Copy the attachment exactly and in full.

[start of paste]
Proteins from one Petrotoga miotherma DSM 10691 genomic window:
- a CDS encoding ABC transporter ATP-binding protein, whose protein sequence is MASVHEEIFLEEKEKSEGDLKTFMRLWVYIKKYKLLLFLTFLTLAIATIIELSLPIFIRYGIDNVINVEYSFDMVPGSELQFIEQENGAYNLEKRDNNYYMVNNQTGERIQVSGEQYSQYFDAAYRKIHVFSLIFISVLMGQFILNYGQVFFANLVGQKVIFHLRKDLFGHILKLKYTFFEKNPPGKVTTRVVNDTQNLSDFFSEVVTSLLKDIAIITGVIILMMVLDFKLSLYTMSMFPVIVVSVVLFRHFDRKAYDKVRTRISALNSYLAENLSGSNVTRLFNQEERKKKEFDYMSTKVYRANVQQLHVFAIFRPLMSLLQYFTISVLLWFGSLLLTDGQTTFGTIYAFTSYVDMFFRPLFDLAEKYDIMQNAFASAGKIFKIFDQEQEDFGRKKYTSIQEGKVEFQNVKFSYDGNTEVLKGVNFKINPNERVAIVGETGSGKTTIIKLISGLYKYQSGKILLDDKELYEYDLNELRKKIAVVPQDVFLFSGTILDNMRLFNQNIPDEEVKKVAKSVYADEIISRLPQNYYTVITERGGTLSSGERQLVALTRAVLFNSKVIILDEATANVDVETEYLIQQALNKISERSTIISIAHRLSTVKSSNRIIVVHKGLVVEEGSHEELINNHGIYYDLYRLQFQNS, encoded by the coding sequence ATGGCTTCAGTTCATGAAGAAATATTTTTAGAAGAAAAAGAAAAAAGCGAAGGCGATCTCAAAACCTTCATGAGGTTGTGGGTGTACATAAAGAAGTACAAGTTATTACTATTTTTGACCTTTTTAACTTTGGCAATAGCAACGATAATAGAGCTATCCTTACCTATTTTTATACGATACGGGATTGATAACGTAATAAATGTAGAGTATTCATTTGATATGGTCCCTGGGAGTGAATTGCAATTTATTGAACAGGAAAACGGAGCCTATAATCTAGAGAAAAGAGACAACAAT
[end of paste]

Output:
Proteins from one Petrotoga miotherma DSM 10691 genomic window:
- a CDS encoding ABC transporter ATP-binding protein, whose protein sequence is MASVHEEIFLEEKEKSEGDLKTFMRLWVYIKKYKLLLFLTFLTLAIATIIELSLPIFIRYGIDNVINVEYSFDMVPGSELQFIEQENGAYNLEKRDNNYYMVNNQTGERIQVSGEQYSQYFDAAYRKIHVFSLIFISVLMGQFILNYGQVFFANLVGQKVIFHLRKDLFGHILKLKYTFFEKNPPGKVTTRVVNDTQNLSDFFSEVVTSLLKDIAIITGVIILMMVLDFKLSLYTMSMFPVIVVSVVLFRHFDRKAYDKVRTRISALNSYLAENLSGSNVTRLFNQEERKKKEFDYMSTKVYRANVQQLHVFAIFRPLMSLLQYFTISVLLWFGSLLLTDGQTTFGTIYAFTSYVDMFFRPLFDLAEKYDIMQNAFASAGKIFKIFDQEQEDFGRKKYTSIQEGKVEFQNVKFSYDGNTEVLKGVNFKINPNERVAIVGETGSGKTTIIKLISGLYKYQSGKILLDDKELYEYDLNELRKKIAVVPQDVFLFSGTILDNMRLFNQNIPDEEVKKVAKSVYADEIISRLPQNYYTVITERGGTLSSGERQLVALTRAVLFNSKVIILDEATANVDVETEYLIQQALNKISERSTIISIAHRLSTVKSSNRIIVVHKGLVVEEGSHEELINNHGIYYDLYRLQFQNS, encoded by the coding sequence ATGGCTTCAGTTCATGAAGAAATATTTTTAGAAGAAAAAGAAAAAAGCGAAGGCGATCTCAAAACCTTCATGAGGTTGTGGGTGTACATAAAGAAGTACAAGTTATTACTATTTTTGACCTTTTTAACTTTGGCAATAGCAACGATAATAGAGCTATCCTTACCTATTTTTATACGATACGGGATTGATAACGTAATAAATGTAGAGTATTCATTTGATATGGTCCCTGGGAGTGAATTGCAATTTATTGAACAGGAAAACGGAGCCTATAATCTAGAGAAAAGAGACAACAAT